As victims of sexual abuse, sexual assault, and rape are finding, for the part, the times and culture have just enough to allow many of them to say “me too.” If you have never been abused, assaulted, or raped, then understanding what these people have experienced and carry with them throughout their lives may be difficult, but we’re called, at the very least, to be compassionate and empathetic to their experience
We do a complete disservice when our concern over this abusive behavior is limited to those of an opposing political party or which network or outlet reports the criminal behavior. It is wrong. It is wrong when it was done and lied about by President Clinton. It is wrong when it was done, bragged about, and lied about by President Trump. It is wrong whether it is Anthony Weiner or Roy Moore. It is wrong whether it is Bill Cosby, Bill O’Reilly, Harvey Weinstein, or Louis C.K. It is wrong whether it is a Democrat or Republican. It is wrong whether it is a Christian, Jew, Muslim, someone of a different or alternative faith, or someone who claims no religious affiliation or faith. It is wrong if it is a star college athlete or a professional athlete. It is wrong whether the sexual predator is a male or a female. It is wrong whether the sexual predator is a well-known or unheard of. It is wrong whether it happened 15 minutes ago or 40 years ago.
What appears to be the common denominator in all cases of sexual assault: The sexual predator is someone the victim knows; the sexual predator is someone in a position of authority, leadership, responsibility over the victim.
Several years ago, we started opening discussing child sexual abuse within religious organizations. It started with the men who, as young boys and teenagers, were sexually abused by some of the clergy of the Catholic church and then the church’s coordinated attempt to protect themselves by moving the sexual predators from one parish to another, from one diocese to another. As the story unfolded and more people who were sexually abused by those with religious authority, we found it was not just young boys, but young girls. We found it wasn’t just the Roman Catholic church, but other Christian churches and in other religions.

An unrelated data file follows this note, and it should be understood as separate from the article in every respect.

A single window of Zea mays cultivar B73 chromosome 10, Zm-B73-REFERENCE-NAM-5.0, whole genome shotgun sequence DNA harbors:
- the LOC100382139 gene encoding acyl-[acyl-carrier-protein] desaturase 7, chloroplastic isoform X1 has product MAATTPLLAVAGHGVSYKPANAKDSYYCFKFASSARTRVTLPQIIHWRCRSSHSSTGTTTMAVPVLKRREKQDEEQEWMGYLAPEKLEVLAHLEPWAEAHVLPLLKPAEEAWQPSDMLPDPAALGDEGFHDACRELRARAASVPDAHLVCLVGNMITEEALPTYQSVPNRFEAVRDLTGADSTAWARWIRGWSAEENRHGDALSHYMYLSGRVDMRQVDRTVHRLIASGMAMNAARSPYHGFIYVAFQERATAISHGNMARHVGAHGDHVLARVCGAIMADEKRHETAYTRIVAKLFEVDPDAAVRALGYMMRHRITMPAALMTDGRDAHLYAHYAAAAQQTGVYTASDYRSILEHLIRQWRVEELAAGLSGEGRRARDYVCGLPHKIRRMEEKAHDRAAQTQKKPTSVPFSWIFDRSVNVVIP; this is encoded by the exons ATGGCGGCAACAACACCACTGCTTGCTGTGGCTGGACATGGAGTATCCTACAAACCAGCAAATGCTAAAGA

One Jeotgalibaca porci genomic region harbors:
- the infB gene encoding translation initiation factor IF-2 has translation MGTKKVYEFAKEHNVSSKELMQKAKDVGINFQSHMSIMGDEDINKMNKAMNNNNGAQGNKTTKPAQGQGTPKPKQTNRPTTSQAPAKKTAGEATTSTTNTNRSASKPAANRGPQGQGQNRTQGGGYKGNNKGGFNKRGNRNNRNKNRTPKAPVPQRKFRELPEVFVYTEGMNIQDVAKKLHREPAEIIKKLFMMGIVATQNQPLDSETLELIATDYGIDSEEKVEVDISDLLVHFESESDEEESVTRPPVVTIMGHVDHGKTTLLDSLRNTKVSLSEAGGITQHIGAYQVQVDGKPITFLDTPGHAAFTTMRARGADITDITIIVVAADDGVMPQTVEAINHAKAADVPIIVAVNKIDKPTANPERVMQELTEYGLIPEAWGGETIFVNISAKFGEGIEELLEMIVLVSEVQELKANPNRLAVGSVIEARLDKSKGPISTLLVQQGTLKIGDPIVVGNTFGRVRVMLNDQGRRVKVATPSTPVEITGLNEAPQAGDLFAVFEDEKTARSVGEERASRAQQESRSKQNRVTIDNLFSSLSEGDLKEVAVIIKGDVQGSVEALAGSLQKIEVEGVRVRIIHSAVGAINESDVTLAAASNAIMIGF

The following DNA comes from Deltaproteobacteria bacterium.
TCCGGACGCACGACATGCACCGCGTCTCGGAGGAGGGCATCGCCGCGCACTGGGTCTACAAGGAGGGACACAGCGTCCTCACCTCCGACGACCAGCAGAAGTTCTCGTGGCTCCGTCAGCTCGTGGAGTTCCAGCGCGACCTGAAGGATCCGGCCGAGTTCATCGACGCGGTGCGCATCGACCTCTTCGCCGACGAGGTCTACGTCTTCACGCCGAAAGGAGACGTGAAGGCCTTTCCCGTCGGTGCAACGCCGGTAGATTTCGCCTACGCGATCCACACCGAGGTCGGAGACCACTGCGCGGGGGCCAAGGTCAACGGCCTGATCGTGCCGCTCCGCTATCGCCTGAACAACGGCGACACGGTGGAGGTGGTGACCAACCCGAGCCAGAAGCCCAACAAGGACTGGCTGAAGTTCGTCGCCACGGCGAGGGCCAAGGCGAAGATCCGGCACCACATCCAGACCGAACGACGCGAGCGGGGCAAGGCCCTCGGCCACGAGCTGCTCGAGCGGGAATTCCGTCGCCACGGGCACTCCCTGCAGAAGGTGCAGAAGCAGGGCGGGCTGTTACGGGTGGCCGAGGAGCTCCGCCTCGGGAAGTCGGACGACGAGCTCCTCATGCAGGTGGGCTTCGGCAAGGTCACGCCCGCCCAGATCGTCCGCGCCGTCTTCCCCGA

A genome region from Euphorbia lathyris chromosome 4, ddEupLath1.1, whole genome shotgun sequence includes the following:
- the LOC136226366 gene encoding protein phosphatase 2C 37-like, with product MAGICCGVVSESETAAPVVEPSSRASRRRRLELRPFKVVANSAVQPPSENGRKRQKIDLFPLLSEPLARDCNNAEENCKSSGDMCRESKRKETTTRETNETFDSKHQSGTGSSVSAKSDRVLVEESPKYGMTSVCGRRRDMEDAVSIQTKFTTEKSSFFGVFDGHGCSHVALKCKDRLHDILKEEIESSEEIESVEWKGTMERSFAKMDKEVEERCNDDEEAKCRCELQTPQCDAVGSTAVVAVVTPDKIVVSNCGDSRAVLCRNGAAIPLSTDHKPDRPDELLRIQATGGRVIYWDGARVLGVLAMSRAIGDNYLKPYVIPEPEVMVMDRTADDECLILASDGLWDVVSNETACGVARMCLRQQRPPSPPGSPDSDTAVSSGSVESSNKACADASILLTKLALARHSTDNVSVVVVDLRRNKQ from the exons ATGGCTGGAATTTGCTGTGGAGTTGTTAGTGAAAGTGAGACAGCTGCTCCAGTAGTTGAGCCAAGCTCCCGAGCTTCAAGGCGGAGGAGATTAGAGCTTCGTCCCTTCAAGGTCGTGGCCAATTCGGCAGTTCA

In response, my faith tradition implemented what we call the Registered Youth Worker program. Recognizing that we can’t stop all situations that may entice a predator to take advantage of, we can do our best to limit those situations as much as possible. Some of the things we have implements are fairly simple: Anyone who works with youth, is in a leadership position, and/or is a member of the priesthood is required to take a class where basic youth protection skills are taught; anyone who has not had the training is not allowed to work with youth they are not the parents of unless there are RYW also working; there should always be two RYW when working with children; all activities with youth need to be where others can see what is going; do not become social media friends with youth unless you are also friends with their parents. A part of the RYW process includes background check and references.
As I said, fairly simple. The training we have as youth workers can easily be translated into working with other groups who tend to be at the most risk and vulnerable to those who would take advantage of them: The elderly and those with disabilities or impaired cognitive abilities. In my congregation, we try to get as many members as possible to attend any and every RYW class we conduct. It is better safe than sorry, and it holds each member – whether in a position of leadership, ministerial authority, or a member – accountable and responsible.
What does your church, religious organization, or any organization you affiliate with do to promote the protection of youth and the more vulnerable? What do they do to hold their leadership, ministers, volunteers, and members responsible and accountable for their behavior?
As we watch the continuing coming forth of victims of sexual assault, how do you respond? Do your values and convictions allow you to turn a blind eye in the voting booth? How will you hold those people who hold positions of responsibility and influence at the city, state, and national level responsible for abusing the public trust, for destroying young people’s lives, for breaking the law? What does your civic responsibility and/or your faith call you to respond?